BUENOS AIRES, (Reuters) – Days into his presidency, Mauricio Macri faces his first big threats as he seeks to fix Argentina’s ailing economy: inflation and recession.
In his first policy moves since taking office on Dec. 10, the free markets advocate made good on his promises to eliminate capital controls and cut hefty export taxes.
But floating the peso triggered an immediate 26.5 percent devaluation and by making imported goods more expensive it will put further pressure on inflation, which already stands at well above 20 percent.
Economists expect inflation to accelerate to 35 percent in 2016, eating into Argentines purchasing power and dampening spending. They predict the economy will contract in the first months of the year, although it could then pick up again if new investment kicks in and a cheaper peso helps exporters.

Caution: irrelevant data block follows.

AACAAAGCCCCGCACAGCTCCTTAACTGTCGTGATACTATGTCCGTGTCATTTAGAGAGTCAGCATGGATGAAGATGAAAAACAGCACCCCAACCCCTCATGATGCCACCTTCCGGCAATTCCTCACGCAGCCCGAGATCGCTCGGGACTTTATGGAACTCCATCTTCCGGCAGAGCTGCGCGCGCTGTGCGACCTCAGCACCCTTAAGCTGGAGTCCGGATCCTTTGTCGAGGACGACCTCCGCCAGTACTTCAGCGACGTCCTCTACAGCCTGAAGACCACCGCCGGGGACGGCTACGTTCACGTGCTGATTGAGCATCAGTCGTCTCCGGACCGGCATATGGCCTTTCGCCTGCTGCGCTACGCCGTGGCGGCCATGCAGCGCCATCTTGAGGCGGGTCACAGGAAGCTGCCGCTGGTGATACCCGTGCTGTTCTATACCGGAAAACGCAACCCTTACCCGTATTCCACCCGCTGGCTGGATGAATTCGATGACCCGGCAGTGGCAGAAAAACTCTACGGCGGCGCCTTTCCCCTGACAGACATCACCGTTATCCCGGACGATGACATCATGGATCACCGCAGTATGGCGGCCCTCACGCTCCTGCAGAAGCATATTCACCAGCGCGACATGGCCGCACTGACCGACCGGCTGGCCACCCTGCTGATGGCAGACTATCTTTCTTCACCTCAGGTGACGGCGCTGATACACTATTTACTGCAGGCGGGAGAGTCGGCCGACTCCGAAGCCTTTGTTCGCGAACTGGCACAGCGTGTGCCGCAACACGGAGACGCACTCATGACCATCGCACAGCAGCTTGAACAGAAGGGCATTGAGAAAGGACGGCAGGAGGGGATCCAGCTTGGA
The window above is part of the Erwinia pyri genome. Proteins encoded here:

Argentines knew the peso was being held artificially strong and many believe the measures are needed, but even Macri’s own supporters are worried.
“It is going to hurt us all,” said Cristina Lopez, 70, who works as a secretary to supplement a pension that she says is not enough to get by on. “I went to get medicine yesterday and it had gone up 30-40 percent already.”
Lopez voted for Macri’s center-right “Let’s Change” alliance and blames the poor economy on 12 years of populist policies.
“They left us in a bad situation,” she said of the previous government of leftist Cristina Fernandez, who imposed currency and trade controls in Latin America’s No 3 economy in a bid to boost domestic consumption and foster national industries.
As Macri dismantles those policies, he risks tipping the economy into recession and stirring unrest from labor unions linked to the Peronist party he has just turfed out of power.